Do we have to renounce wealth to enroll in spirituality?

I once heard a countryside story wherein a follower visited a saint to beg for money. Finding his monetary needs genuine, the saint filled the follower’s jholi (shirt) with a handful of soil. The follower, disappointed with the gift, left most of the clay at the temple premises except for the few particles of soil that caught his dress as he rushed back home. On reaching home, the devotee saw the particles of clay on his cloth turn into gold and gems. He was spellbound at the mystic’s blessing but then grieved over his foolishness of having discarded most of the “jewels” at the mystic’s site.

The tale left me thinking, “If such alchemy were possible, what saintly qualities would it need?” My foremost guess was that such a miracle would require mental impartiality between gold and clay. One may turn clay into gold and vice-versa only when one’s mind finds them identical. When one has access to the core unity in material nature, one may learn to interchange its manifestations. Obviously, a saint at such an advanced spiritual level would never store money merrily. After all, why would anyone store “clay” in his or her wallet?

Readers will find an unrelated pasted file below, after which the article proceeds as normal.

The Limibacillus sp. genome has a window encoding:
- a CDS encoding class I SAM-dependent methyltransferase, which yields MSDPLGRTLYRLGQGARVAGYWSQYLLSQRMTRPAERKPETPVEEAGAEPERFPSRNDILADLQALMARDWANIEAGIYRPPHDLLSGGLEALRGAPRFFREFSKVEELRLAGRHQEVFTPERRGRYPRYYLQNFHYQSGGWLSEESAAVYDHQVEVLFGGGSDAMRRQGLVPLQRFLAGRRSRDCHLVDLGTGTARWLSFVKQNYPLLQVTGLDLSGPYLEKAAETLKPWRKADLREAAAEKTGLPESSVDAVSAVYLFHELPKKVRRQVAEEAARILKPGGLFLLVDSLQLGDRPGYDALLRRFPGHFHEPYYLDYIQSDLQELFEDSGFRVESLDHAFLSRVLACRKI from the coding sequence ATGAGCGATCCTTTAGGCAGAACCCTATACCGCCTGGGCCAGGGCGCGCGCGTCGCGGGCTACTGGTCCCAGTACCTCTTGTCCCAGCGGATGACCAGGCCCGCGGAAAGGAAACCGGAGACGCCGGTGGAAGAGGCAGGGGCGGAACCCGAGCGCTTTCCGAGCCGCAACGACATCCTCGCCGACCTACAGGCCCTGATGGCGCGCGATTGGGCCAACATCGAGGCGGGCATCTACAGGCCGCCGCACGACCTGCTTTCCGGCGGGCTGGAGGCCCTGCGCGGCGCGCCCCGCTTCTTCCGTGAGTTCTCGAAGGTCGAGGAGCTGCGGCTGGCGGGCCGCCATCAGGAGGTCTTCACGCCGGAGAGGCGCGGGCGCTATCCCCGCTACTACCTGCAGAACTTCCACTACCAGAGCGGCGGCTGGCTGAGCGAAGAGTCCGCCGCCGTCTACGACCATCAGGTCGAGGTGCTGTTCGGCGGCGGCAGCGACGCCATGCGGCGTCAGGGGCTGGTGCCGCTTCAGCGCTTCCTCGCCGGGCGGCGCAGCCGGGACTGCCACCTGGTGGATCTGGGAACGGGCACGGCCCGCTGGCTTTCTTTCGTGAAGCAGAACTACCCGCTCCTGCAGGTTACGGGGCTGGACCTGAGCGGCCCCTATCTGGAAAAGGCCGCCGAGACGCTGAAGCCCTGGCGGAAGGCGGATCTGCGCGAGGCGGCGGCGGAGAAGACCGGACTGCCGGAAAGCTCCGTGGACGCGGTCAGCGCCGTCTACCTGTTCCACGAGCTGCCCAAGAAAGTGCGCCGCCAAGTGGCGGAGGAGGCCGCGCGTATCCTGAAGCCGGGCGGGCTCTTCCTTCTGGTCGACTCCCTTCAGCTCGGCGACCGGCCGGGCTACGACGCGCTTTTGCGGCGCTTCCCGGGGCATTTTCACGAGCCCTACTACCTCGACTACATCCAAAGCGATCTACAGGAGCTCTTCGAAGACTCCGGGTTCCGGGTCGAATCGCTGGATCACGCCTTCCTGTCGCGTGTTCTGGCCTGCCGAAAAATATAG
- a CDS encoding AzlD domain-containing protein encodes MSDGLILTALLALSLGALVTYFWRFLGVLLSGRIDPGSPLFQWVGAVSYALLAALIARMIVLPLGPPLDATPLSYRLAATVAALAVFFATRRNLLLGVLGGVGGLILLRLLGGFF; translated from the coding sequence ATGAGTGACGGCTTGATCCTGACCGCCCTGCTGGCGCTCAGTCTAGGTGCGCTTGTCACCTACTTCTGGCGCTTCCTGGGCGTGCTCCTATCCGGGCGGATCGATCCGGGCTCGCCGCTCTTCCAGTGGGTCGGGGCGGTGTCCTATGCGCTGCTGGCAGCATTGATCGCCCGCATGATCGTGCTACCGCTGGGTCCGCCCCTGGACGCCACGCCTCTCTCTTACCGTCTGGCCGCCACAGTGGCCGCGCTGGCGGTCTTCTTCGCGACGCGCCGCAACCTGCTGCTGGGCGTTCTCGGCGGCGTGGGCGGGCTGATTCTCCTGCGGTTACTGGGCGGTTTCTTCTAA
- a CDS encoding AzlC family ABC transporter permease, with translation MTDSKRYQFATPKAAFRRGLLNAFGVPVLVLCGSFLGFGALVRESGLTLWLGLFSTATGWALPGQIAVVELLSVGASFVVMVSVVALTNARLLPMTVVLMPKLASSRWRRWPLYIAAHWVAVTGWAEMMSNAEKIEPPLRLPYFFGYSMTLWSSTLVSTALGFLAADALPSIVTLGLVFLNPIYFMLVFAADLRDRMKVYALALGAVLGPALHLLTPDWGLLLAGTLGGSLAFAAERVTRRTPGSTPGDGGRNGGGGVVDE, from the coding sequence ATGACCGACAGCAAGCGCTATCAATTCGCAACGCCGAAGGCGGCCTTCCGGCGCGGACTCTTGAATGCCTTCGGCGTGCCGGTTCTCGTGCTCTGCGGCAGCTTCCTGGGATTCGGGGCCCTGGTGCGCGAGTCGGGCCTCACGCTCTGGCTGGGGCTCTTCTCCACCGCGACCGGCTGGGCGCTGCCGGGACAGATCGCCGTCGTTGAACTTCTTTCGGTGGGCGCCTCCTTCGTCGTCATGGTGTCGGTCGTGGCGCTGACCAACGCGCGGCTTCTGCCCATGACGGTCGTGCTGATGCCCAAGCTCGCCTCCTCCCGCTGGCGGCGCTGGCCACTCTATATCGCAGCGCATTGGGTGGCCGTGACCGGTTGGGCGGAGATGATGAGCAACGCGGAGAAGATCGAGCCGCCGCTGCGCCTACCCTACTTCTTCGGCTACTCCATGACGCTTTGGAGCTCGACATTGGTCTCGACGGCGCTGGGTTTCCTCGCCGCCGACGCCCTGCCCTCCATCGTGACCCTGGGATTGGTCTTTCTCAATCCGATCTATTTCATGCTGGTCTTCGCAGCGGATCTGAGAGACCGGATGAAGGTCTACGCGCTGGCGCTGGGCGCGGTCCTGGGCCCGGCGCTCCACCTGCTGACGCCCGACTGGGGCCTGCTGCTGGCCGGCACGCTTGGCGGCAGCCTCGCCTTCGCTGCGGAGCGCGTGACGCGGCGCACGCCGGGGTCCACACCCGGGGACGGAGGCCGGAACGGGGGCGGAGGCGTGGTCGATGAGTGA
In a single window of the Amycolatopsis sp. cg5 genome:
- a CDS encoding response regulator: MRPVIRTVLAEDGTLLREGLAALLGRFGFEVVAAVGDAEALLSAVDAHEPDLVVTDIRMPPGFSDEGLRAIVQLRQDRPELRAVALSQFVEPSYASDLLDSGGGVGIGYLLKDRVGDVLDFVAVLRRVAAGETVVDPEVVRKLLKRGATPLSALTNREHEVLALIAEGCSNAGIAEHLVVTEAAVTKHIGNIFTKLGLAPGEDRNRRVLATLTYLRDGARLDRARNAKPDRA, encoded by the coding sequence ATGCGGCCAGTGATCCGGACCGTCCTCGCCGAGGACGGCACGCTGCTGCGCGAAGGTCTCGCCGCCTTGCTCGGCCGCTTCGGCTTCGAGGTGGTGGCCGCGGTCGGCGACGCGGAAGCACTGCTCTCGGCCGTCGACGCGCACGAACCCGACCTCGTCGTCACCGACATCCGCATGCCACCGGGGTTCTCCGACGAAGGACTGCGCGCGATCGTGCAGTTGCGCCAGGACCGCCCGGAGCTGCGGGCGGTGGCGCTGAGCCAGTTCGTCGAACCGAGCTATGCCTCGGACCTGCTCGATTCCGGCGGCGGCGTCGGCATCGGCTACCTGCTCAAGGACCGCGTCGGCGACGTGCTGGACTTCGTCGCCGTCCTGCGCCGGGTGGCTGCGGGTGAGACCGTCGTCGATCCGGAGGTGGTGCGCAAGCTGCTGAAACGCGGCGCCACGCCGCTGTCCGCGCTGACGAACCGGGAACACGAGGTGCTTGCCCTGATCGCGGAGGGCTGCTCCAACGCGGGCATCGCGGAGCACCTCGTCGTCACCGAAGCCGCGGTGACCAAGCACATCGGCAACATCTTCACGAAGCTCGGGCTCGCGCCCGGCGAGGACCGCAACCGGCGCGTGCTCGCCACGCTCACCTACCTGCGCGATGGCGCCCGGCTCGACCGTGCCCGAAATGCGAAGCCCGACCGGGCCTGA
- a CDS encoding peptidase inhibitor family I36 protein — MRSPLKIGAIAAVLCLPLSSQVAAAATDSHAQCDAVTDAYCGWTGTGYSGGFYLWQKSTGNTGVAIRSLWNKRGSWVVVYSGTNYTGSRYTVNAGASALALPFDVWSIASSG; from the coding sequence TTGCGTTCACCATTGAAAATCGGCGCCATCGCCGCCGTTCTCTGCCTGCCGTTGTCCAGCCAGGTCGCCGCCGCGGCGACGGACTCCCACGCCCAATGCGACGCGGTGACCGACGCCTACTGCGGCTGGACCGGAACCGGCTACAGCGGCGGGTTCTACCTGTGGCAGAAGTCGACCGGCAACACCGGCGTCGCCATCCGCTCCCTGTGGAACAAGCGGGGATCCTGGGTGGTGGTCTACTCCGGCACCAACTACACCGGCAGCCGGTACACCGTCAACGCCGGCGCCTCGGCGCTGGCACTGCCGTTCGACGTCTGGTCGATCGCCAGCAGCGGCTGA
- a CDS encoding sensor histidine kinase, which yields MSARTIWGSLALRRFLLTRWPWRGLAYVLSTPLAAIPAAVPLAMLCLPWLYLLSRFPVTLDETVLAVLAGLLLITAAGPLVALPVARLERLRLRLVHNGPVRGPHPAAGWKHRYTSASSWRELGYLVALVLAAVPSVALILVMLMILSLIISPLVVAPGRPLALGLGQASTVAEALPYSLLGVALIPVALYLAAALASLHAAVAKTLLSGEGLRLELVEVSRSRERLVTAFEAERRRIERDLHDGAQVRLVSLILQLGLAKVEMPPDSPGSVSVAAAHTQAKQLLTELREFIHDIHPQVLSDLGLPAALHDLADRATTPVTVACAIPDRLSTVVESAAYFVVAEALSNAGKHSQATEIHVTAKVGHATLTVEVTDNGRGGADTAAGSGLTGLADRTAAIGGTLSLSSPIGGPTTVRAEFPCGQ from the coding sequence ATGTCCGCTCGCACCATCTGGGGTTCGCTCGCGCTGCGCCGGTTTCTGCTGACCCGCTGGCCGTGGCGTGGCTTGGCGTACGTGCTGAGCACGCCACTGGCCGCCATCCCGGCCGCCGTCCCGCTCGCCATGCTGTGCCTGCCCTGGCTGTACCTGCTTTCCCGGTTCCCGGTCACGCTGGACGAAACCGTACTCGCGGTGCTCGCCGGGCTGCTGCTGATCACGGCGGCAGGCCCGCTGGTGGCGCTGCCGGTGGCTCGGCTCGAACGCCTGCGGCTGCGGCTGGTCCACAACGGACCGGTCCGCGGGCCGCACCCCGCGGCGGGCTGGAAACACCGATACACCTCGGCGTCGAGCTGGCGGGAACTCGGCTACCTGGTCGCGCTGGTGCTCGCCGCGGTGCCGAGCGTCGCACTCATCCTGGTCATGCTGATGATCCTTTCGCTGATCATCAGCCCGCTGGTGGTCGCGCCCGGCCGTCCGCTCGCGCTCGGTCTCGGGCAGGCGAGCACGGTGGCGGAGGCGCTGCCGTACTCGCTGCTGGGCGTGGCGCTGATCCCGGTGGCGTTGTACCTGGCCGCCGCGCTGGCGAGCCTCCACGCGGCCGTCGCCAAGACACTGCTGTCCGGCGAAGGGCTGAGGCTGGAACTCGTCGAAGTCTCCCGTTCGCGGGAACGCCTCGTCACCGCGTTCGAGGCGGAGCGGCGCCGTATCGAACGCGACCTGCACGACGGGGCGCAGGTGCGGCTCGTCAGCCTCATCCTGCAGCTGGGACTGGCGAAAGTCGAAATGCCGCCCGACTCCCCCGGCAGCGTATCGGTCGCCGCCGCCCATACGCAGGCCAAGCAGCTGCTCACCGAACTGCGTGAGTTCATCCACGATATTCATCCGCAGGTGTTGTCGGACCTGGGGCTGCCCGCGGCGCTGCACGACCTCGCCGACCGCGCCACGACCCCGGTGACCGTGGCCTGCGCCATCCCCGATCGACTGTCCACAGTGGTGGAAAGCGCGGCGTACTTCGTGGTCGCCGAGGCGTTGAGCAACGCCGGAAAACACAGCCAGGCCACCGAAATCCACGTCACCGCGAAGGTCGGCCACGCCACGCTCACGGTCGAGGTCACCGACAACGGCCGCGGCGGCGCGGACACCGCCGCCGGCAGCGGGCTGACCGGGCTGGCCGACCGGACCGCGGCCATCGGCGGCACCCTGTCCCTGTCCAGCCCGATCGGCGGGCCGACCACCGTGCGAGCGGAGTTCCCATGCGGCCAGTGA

As for the contemporary situation, we rarely see saints like Tulasidasa, who threw out even his kitchen utensils for Lord Rama,* or Ramakrishna Paramhansa, who could not touch metal.** Instead, we see individuals wearing religious robes who guide others towards non-possessiveness while amassing wealth themselves. Isn’t it better to admit that renouncing wealth is very difficult and we are all spiritual beginners? By being true to the self and by estimating our spiritual level clearly, we can allow our inner inspirations to guide us to the stage where money is not significant any more.

* It is said that the Bhakti Saint Tulasidasa threw out his kitchen accessories as soon as he realized that the Lord was protecting his limited possessions because of his devotion.

** Ramakrishna Paramhansa used to experience arthritis-like pain on touching metal (coins; money). Probably, this was the Mother’s way of ensuring that her devotee stayed away from the perishable.

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